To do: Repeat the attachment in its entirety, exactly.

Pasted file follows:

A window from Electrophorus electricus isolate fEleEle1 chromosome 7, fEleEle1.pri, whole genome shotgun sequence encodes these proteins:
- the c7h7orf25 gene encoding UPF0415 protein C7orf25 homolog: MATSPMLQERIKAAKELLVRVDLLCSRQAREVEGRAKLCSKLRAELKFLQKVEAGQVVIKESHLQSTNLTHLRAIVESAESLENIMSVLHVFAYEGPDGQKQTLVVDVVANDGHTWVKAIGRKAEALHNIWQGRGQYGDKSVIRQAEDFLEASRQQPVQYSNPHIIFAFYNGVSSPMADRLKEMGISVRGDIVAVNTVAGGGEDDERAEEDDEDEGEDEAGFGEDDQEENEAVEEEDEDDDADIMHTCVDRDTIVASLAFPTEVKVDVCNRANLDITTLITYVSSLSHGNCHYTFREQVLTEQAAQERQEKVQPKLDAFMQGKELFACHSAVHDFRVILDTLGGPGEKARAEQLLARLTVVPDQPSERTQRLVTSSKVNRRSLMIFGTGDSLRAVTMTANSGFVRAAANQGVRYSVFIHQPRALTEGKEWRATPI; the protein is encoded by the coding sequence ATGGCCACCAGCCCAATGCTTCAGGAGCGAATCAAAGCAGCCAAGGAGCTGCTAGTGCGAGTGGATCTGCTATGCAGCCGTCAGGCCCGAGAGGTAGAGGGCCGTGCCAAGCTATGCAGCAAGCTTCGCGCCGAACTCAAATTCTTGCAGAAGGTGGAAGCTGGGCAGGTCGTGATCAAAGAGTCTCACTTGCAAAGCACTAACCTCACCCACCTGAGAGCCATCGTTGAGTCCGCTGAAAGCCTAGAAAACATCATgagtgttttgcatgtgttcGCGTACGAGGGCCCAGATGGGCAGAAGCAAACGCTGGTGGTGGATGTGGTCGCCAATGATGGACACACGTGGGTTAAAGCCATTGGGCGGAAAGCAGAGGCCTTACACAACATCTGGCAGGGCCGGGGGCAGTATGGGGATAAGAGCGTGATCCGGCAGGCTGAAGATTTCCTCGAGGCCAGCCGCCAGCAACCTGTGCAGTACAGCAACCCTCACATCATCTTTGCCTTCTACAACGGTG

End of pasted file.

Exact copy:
A window from Electrophorus electricus isolate fEleEle1 chromosome 7, fEleEle1.pri, whole genome shotgun sequence encodes these proteins:
- the c7h7orf25 gene encoding UPF0415 protein C7orf25 homolog: MATSPMLQERIKAAKELLVRVDLLCSRQAREVEGRAKLCSKLRAELKFLQKVEAGQVVIKESHLQSTNLTHLRAIVESAESLENIMSVLHVFAYEGPDGQKQTLVVDVVANDGHTWVKAIGRKAEALHNIWQGRGQYGDKSVIRQAEDFLEASRQQPVQYSNPHIIFAFYNGVSSPMADRLKEMGISVRGDIVAVNTVAGGGEDDERAEEDDEDEGEDEAGFGEDDQEENEAVEEEDEDDDADIMHTCVDRDTIVASLAFPTEVKVDVCNRANLDITTLITYVSSLSHGNCHYTFREQVLTEQAAQERQEKVQPKLDAFMQGKELFACHSAVHDFRVILDTLGGPGEKARAEQLLARLTVVPDQPSERTQRLVTSSKVNRRSLMIFGTGDSLRAVTMTANSGFVRAAANQGVRYSVFIHQPRALTEGKEWRATPI; the protein is encoded by the coding sequence ATGGCCACCAGCCCAATGCTTCAGGAGCGAATCAAAGCAGCCAAGGAGCTGCTAGTGCGAGTGGATCTGCTATGCAGCCGTCAGGCCCGAGAGGTAGAGGGCCGTGCCAAGCTATGCAGCAAGCTTCGCGCCGAACTCAAATTCTTGCAGAAGGTGGAAGCTGGGCAGGTCGTGATCAAAGAGTCTCACTTGCAAAGCACTAACCTCACCCACCTGAGAGCCATCGTTGAGTCCGCTGAAAGCCTAGAAAACATCATgagtgttttgcatgtgttcGCGTACGAGGGCCCAGATGGGCAGAAGCAAACGCTGGTGGTGGATGTGGTCGCCAATGATGGACACACGTGGGTTAAAGCCATTGGGCGGAAAGCAGAGGCCTTACACAACATCTGGCAGGGCCGGGGGCAGTATGGGGATAAGAGCGTGATCCGGCAGGCTGAAGATTTCCTCGAGGCCAGCCGCCAGCAACCTGTGCAGTACAGCAACCCTCACATCATCTTTGCCTTCTACAACGGTG